(21) The patient was encouraged to express and release his/her feelings of rage and violent urges that are felt toward others.The patient was cautioned to exercise control over these feelings even though he/she was encouraged to express such angry feelings within the session.The patient showed a high degree of rage and seemed to indicate little interest in trying to control it.The processing of the patient's feelings of anger and rage have diminished these feelings and increased his/her sense of control over them.
22. Teach Forgiveness
(22)The patient was taught about the process of forgiveness and encouraged to begin to implement this process as a means of letting go of his/her feelings of strong anger.>The patient focused on the perpetrators of pain from the past, and he/she was encouraged to target them for forgiveness.The advantages of implementing forgiveness versus holding onto vengeful anger were processed with the patient.The patient has committed himself/herself to attempting to begin the process of forgiveness with the perpetrators of pain.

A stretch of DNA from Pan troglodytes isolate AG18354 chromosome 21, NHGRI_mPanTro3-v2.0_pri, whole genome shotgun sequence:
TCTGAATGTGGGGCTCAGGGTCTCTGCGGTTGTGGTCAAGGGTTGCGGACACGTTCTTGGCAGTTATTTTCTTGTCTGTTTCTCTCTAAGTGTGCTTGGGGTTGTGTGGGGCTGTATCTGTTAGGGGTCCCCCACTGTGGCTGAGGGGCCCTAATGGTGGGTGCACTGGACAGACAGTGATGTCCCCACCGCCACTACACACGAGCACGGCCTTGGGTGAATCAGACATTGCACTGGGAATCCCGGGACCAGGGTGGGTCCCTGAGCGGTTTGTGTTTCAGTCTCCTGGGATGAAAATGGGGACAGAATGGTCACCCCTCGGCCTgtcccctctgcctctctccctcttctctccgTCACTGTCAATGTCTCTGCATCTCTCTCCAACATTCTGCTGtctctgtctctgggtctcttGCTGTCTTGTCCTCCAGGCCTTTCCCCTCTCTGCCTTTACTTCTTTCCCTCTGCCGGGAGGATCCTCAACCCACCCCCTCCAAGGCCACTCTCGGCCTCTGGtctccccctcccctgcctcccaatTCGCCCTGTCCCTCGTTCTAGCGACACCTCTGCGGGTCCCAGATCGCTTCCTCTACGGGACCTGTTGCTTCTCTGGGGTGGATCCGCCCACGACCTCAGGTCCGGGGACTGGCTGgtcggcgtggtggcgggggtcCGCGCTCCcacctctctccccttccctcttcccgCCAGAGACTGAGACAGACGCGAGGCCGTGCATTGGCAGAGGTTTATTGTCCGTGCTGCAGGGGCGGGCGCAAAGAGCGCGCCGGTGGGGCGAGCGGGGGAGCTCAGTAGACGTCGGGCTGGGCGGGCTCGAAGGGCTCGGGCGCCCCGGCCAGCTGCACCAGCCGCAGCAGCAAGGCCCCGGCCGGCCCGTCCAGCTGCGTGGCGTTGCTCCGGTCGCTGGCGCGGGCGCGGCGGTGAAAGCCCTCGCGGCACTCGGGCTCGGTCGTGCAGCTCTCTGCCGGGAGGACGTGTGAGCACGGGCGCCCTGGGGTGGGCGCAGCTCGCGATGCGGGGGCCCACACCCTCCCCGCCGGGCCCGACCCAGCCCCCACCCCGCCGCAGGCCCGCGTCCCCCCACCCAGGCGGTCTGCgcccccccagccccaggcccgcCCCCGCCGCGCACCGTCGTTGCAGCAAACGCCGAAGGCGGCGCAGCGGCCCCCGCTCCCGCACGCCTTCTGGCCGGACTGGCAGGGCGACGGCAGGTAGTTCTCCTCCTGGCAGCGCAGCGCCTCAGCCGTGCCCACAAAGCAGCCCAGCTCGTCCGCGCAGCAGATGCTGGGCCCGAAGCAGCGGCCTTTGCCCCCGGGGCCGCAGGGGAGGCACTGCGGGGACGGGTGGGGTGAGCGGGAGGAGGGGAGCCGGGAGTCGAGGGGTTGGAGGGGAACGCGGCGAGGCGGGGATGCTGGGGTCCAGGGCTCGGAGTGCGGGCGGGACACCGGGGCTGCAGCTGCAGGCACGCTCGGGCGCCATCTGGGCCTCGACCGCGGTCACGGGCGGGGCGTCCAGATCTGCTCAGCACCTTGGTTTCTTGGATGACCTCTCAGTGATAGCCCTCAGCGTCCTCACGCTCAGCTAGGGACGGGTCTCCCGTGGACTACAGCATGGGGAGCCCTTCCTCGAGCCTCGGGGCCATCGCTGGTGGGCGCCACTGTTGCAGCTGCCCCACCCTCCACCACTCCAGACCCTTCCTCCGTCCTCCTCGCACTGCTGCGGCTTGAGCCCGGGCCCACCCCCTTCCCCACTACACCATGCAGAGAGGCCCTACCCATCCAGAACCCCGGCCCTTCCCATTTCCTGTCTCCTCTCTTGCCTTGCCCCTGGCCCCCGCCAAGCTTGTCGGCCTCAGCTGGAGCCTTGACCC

23. Assign Forgive and Forget
(23)The patient was assigned to read the book Forgive and Forget (Smedes) to increase his/her sensitivity to the process of forgiveness.
24. Assign Forgiveness Letter
(24)The patient was asked to write a letter of forgiveness to the target of his/her anger as a step toward letting go of that anger.The patient has followed through with writing a letter of forgiveness to the perpetrator of pain from his/her past, and this was processed within the session.The patient has not followed through with writing the forgiveness letter and is very resistive to letting go of his/her feelings of angry revenge.Writing and processing the letter of forgiveness have reduced the patient's feelings of anger and increased his/her capacity to control its expression.
Meet the Author
ARTHUR E. JONGSMA, Jr., PhD, is the Series Editor for the bestselling PracticePlanners®. Since 1971, he has provided professional mental health services to both inpatient and outpatient clients. He was the founder and Director of Psychological Consultants, a group private practice in Grand Rapids, Michigan, for 25 years. He is the author or co-author of over forty books and conducts training workshops for mental health professionals around the world.
DAVID J. BERGHUIS, MA, LLP, is in private practice and has worked in community mental health for more than a decade. He is also coauthor of numerous titles in the PracticePlanners® series.